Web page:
On September 20, just prior to the October 6 public hearing, the Marinette County Board, by a vote of 28 to 0 adopted a resolution opposing the mine. Aquila had been invited to address the meeting but chose not to send a representative to defend its project. In public testimony prior to the vote, Dale Burie said the draft permits given preliminary approval by DEQ authorizes an increase of pollutants going into the Menominee River and “gives Aquila the right to destroy our water, reducing our property values while pitting neighbor against neighbor to give huge profits to a Canadian company” while providing no benefit for Wisconsin. Marinette County Board Chair Mark Anderson read the entire resolution against the proposed mine at the DEQ hearing (see enclosed article from the Eagle Herald).
“We are all tied to the water.”
Following the Marinette County Board resolution, the Menominee County Board struck a resolution calling for environmental protection of air and water from its agenda. At the end of the meeting, when public comments were allowed, Lenny Allgeyer of Menominee complained about the lack of democracy regarding discussion of the proposed mine. “With this mine that’s set to go through, there is no social license for this. People don’t want it and people are against it. I just urge you guys to represent us and speak up about it. We are all tied to the water.” (for more on the lack of a social license to operate, see: savethewildup.org/…/al-gedicks-letter-to-orion-finance-no-social-license-for-aquila/)
How can DEQ issue mine permits when all the information has not been submitted?
The DEQ’s request to delay a final mine permit decision until December 29 ignores the fact that all the information necessary to assess the impact of the mine on wetlands and the Menominee River has not yet been collected, let alone submitted to the DEQ and the U.S. Environmental Protection Agency. Aquila withdrew its wetland application (Part 404 of the Clean Water Act) on its 780-acre site in September after the DEQ discovered that it was based on outdated state maps that didn’t identify all of the environmentally sensitive areas.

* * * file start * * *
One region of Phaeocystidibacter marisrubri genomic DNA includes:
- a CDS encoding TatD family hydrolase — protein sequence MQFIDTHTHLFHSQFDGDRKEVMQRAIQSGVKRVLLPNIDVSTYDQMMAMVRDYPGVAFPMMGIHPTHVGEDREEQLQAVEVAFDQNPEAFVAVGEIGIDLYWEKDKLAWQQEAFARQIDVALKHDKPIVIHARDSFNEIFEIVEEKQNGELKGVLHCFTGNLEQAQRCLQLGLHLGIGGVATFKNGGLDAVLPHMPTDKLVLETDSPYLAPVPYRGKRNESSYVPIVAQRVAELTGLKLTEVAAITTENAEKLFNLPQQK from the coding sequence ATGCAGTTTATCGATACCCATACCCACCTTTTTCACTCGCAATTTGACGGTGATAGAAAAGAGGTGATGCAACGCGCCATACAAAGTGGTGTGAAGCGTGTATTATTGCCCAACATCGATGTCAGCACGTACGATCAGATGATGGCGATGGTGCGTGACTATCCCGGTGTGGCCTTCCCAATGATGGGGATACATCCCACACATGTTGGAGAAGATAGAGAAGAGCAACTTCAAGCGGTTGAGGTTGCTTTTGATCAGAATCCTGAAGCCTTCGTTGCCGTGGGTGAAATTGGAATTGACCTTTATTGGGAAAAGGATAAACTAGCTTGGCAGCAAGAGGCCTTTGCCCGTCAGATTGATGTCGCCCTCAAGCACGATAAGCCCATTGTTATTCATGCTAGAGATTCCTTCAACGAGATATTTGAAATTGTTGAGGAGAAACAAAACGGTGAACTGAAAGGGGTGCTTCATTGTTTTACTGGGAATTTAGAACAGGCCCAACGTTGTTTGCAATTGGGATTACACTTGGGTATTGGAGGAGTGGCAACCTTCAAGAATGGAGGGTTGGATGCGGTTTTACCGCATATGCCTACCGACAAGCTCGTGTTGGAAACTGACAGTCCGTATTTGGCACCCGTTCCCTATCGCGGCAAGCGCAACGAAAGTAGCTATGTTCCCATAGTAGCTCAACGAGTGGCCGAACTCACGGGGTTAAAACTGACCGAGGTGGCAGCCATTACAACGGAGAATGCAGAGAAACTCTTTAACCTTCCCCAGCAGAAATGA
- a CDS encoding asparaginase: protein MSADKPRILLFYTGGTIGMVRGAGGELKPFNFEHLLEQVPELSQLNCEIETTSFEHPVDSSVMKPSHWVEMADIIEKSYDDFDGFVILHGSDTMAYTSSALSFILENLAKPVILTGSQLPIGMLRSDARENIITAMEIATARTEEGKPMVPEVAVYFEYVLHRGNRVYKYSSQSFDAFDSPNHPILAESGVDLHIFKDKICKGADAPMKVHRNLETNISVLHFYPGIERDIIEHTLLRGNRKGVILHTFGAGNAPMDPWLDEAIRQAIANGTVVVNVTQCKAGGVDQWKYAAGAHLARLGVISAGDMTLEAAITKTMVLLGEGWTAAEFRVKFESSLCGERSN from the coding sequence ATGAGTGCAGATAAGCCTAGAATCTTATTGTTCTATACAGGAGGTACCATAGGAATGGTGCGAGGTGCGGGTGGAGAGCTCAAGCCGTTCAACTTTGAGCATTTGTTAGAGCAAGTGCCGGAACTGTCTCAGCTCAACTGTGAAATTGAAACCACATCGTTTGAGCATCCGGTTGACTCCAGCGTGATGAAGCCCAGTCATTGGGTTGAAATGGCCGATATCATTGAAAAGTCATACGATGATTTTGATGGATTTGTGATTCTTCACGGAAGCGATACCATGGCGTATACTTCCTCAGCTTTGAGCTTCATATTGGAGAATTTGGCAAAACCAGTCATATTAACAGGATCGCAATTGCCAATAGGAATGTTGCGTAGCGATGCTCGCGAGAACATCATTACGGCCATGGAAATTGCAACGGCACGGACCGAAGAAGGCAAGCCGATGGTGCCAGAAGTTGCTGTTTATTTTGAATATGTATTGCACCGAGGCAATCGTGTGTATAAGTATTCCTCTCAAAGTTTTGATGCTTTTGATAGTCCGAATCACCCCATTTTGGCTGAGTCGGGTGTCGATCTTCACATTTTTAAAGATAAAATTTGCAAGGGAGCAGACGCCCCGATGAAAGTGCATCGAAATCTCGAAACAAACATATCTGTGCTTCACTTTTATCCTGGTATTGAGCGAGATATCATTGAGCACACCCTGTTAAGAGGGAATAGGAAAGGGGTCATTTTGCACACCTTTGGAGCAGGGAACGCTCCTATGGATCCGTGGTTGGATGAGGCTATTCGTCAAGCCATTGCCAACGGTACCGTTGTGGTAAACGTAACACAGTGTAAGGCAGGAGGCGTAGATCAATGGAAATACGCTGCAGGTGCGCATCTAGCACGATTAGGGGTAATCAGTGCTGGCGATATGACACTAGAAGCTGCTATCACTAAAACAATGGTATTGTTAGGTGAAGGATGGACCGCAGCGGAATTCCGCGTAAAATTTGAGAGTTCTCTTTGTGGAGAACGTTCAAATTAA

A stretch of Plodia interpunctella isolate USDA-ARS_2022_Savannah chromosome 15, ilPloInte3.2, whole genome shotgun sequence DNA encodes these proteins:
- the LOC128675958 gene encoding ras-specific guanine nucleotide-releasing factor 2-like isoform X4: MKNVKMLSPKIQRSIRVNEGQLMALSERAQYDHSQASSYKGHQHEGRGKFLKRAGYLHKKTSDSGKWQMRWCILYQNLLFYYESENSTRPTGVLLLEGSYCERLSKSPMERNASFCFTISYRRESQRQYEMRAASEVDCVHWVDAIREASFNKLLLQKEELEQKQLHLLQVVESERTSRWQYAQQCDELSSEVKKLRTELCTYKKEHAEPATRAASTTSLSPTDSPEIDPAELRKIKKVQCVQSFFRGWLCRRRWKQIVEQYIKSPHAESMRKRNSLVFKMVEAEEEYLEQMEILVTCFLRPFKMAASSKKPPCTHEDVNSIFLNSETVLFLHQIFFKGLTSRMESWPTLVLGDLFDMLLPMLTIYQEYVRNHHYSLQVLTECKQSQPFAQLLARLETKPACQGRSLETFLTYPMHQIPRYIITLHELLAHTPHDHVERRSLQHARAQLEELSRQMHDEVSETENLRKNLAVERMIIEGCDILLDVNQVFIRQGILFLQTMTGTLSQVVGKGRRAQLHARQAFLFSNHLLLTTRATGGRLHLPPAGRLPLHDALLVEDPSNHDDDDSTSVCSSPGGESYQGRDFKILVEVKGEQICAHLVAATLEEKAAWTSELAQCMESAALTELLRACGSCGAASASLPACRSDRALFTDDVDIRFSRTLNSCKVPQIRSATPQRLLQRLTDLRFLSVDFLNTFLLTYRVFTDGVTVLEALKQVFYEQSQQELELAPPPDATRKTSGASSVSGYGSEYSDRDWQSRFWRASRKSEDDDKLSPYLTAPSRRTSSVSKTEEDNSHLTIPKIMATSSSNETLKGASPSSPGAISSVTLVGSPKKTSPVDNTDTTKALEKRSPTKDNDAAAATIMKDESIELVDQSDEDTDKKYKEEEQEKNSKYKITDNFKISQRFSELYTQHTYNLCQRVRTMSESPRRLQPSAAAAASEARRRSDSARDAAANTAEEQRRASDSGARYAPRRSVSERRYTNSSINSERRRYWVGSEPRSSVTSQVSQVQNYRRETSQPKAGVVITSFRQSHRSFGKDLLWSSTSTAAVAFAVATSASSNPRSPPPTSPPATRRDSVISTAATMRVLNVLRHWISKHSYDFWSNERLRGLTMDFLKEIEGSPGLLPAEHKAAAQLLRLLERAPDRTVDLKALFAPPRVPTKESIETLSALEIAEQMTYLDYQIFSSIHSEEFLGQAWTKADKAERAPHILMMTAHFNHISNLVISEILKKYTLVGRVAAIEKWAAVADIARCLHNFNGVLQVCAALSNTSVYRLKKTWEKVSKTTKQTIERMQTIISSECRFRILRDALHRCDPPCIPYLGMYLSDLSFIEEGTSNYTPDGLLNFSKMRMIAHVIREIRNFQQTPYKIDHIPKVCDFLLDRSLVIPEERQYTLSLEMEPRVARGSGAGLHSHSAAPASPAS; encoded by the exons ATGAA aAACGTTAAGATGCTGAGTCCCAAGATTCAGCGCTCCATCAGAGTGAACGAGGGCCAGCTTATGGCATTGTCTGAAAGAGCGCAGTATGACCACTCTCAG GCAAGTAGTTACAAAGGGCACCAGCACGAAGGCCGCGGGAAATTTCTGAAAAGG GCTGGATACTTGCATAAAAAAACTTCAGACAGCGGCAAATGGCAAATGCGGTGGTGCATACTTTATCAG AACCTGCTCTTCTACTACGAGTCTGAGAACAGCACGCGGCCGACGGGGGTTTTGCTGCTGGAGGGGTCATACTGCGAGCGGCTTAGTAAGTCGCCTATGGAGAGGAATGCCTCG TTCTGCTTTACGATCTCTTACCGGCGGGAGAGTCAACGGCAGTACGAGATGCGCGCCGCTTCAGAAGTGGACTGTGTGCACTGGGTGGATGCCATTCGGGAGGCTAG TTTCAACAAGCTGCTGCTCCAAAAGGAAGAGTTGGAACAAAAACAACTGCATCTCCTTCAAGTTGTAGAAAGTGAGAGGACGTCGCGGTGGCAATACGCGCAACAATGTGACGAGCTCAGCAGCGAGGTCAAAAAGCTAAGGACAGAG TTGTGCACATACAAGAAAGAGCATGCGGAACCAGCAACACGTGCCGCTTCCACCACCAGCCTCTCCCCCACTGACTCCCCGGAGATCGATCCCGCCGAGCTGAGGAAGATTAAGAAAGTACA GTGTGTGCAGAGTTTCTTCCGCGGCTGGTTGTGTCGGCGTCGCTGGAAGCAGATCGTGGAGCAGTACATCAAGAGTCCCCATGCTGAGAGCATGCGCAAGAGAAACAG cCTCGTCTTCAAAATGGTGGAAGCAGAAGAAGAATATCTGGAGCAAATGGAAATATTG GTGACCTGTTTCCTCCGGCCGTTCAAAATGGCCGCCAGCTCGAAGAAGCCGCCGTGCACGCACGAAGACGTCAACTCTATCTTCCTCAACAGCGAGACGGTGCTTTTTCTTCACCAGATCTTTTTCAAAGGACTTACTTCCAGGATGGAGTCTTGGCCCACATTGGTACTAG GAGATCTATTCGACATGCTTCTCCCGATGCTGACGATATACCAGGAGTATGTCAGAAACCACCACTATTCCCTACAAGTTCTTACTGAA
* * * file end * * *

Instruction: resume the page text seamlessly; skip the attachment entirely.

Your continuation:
Aquila announces discovery of a new mineral zone and early plans for an underground mine
Aquila’s November 10, 2016 notice to its shareholders mentions the discovery of a new mineral zone and preliminary drill results showing an extension of known mineralization close to the known resource at Back Forty. The notice also states that the company’s mine plan will incorporate “earlier development of the underground resource.” The underground mine alone would change all of the predicted impacts of the project but are not at all addressed in the present mine permit.
The DEQ and Aquila have a vested interest in trying to convince people that will be directly affected by this project that public opinion has no influence on the mine permit decision. The evidence suggests otherwise. The outpouring of public opposition at the October 6 hearing, the Marinette County Board resolution opposing the mine and the Water Walks and tours of the cultural resources within the footprint of the mine by the Menominee Tribe all upset the mine permit timetable by raising both technical and political objections to a mine disaster waiting to happen.
Al Gedicks, Executive Secretary